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  4. I would to be the owner of such a History!
    Najee

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  5. Jasper Campbell purchased this home after his plantation named Leesburg burned. Is their any information on the Leesburg Plantation as to who built it and the location?

    jjhowell41@aol.com

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  6. I'm a great-granddaughter of Jasper Hampton and Minnie Campbell. I have a couple of scanned pictures you may be interested in, one is of your dad in front of the Big House that my mom took in approximately 1989. Let me know how I could e-mail them to you!
    Thank you,
    Esther Hoffman

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  7. Hi Esther! Thank you so much for leaving me a comment. I would LOVE to see the pictures that you have. You can email me at sodizzymomof5@yahoo.com I can't wait to hear from you! Blessings! Myra

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  8. My family and I visited Kensington Mansion and Wavering Place Plantation today. We had hoped to also see Laurelwood, but it was blocked off because of the reconstruction. We could only get a peek down Laurelwood Lane. I'm thrilled that someone is restoring this beautiful piece of history. If you have any idea of how long the recontruction is scheduled to take, could you e-mail it to me at kristin.batchelor27@yahoo.com? This is a great blog!

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  9. Kristen, I am sure you enjoyed your outing today looking at some beautiful SC landmarks and historical homes. I am sorry that you werent able to get a closer look at Laurelwood. Vandalism has been an issue. Thank you for the nice comment about the blog. Keep dropping by for updates!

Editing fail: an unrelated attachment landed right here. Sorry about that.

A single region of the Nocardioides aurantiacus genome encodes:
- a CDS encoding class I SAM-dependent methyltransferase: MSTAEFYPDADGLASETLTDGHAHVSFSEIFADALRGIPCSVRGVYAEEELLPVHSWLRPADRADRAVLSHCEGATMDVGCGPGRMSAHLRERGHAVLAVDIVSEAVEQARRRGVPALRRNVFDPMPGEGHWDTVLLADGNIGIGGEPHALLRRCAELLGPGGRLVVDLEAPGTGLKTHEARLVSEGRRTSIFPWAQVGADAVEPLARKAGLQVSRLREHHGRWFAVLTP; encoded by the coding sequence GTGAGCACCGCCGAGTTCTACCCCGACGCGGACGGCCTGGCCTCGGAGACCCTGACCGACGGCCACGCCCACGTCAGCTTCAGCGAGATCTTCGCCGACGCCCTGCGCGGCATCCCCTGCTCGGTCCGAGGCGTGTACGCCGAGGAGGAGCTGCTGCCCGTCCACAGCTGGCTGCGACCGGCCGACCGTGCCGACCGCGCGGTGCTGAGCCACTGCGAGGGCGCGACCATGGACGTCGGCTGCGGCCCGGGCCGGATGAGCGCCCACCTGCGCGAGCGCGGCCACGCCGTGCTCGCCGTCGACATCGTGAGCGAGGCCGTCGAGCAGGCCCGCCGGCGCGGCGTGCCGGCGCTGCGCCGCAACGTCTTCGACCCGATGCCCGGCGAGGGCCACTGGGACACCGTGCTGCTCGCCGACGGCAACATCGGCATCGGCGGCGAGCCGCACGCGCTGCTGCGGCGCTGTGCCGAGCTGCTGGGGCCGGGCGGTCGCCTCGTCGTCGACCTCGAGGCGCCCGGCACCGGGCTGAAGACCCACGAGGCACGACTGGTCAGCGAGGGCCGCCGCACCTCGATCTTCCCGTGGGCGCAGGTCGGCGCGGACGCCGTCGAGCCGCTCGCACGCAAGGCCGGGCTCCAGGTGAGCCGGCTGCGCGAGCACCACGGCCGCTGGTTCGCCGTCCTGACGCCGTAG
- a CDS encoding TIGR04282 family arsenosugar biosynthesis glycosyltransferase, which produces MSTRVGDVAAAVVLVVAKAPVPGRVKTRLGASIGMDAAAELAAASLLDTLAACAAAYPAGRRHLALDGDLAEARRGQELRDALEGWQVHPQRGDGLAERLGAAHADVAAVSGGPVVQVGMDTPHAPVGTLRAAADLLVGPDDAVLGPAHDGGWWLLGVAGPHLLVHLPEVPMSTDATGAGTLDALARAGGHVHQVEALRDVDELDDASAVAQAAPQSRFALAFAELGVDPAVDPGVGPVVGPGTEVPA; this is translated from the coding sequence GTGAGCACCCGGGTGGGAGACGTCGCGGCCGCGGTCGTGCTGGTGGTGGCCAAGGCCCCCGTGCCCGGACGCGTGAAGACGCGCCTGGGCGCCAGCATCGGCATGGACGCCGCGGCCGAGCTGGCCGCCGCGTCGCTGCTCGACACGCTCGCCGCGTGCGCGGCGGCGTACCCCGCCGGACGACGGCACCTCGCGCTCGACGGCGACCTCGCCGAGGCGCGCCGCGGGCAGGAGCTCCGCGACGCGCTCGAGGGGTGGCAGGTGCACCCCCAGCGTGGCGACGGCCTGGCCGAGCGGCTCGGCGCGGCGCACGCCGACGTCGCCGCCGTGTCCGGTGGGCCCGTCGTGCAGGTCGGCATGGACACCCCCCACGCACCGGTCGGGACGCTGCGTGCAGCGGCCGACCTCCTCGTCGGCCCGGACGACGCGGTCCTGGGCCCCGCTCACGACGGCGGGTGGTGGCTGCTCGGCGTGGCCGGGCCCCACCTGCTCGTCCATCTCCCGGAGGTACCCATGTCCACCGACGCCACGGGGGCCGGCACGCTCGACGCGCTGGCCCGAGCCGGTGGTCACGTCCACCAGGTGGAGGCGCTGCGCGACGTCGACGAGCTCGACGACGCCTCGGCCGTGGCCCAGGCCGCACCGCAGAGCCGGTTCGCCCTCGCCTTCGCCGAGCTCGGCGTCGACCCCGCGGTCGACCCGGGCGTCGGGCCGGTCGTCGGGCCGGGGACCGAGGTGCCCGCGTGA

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  10. Hey Myra,
    It was great meeting you and the many Campbells and my Seay cousins that I didn't even know I had! Am so happy that there is all this info available on Laurelwood (Sand Hill in the Seay family history). I'm James H. Seay's great-great grandson, Marion Seay's great grandson, and Evelyn Seay (youngest daughter of Marion)
    was my grandmother. We used to ride by the house on Sunday afternoons back in the 60's to see where Nana lived as a girl, but I never went inside untl your father (I think) let me in back in the 90's sometime when I went to the door and identified myself and the connection to the house. He welcomed me and let me wander through the house for the first time. I amazed my dad that afternoon when I told him where I'd just come from!! I hadn't been back inside until the other day, so it was quite a treat for me. I live here in Columbia and would love to stay in touch!!
    Rob Lambert
    803-269-8638

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Please leave me a comment. I would love to hear from you!!!!